You can run a backtest placing a trade every 10, 30 , 45 days. Or you can open the positions every trading day. The key to the entry sequence is MAC. But what is MAC? MAC stands for Max Active Count. MAC is the maximum number for positions that the algorithm is allowed to open simultaneously. You can think of MAC as a quota, a sort of limited allocation.
For example, if MAC=1; a position will be established. Then the algorithm will wait until that position is expired before opening a new one. If MAC is 10, a new position will be open everyday until the maximum of 10 simultaneous positions is reached. Then it will wait until a new slot is opened - either because a contract expired or an early exit was triggered. Unless there is an opening, the alorith can not place a new trade.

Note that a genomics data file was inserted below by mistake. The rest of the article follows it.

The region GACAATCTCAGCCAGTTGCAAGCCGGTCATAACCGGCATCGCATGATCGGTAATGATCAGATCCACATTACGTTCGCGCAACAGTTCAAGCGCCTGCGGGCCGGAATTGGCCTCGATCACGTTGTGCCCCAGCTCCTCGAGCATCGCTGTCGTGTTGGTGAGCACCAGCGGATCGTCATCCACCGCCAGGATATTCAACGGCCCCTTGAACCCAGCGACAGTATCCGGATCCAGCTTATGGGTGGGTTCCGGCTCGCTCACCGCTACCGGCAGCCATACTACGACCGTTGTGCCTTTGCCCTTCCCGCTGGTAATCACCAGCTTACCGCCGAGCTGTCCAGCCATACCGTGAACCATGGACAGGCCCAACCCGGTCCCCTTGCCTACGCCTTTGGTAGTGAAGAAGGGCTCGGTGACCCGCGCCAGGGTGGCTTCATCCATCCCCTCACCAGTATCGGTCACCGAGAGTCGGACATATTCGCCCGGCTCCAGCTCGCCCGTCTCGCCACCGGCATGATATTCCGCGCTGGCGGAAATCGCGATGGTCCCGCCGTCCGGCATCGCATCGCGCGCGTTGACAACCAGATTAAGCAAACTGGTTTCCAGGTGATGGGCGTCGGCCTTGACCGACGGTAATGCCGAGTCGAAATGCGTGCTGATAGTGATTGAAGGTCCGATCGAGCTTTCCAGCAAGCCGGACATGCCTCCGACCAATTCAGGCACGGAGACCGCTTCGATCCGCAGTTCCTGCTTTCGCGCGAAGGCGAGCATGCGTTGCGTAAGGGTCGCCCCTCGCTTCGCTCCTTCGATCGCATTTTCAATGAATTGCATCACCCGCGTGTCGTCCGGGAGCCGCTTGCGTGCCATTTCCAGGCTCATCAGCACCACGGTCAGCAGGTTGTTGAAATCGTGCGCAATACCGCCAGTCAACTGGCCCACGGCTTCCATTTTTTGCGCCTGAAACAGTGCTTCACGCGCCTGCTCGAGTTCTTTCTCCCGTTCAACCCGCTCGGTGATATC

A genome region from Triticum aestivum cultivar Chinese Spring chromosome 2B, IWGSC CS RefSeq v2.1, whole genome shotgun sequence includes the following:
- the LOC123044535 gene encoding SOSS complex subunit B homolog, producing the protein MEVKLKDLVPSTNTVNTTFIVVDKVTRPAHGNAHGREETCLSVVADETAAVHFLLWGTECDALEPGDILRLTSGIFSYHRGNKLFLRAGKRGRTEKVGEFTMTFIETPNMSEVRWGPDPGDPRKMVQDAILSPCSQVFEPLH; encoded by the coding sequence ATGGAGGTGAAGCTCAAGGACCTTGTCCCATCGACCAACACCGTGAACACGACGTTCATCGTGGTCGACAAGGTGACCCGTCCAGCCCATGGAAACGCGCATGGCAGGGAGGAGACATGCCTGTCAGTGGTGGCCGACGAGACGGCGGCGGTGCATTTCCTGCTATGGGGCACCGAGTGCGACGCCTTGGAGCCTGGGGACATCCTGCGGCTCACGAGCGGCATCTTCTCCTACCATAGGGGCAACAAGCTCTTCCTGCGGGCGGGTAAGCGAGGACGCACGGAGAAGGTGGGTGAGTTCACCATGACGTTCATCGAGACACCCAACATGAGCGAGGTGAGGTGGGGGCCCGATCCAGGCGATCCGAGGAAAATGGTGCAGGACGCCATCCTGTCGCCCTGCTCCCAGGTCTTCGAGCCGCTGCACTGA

If you setup MAC as a very large number, a new position will be open everyday. Example:
This is important because it allows you to have many more occurrences. Increasing the relevance of the results.
Also, it will reduce the "Bridging" or Sequential Trap. Which occurs when the backtest avoids certain market movements simply by chance, by altering the entry date. So the same strategy will have significantly different results depending on the date when you initiated the trade.
You can see more on this topic here.
The Basic Backtesting Workflow. How to setup and optimize a study based on empirical historical data. Step by step explanation with a real-life example.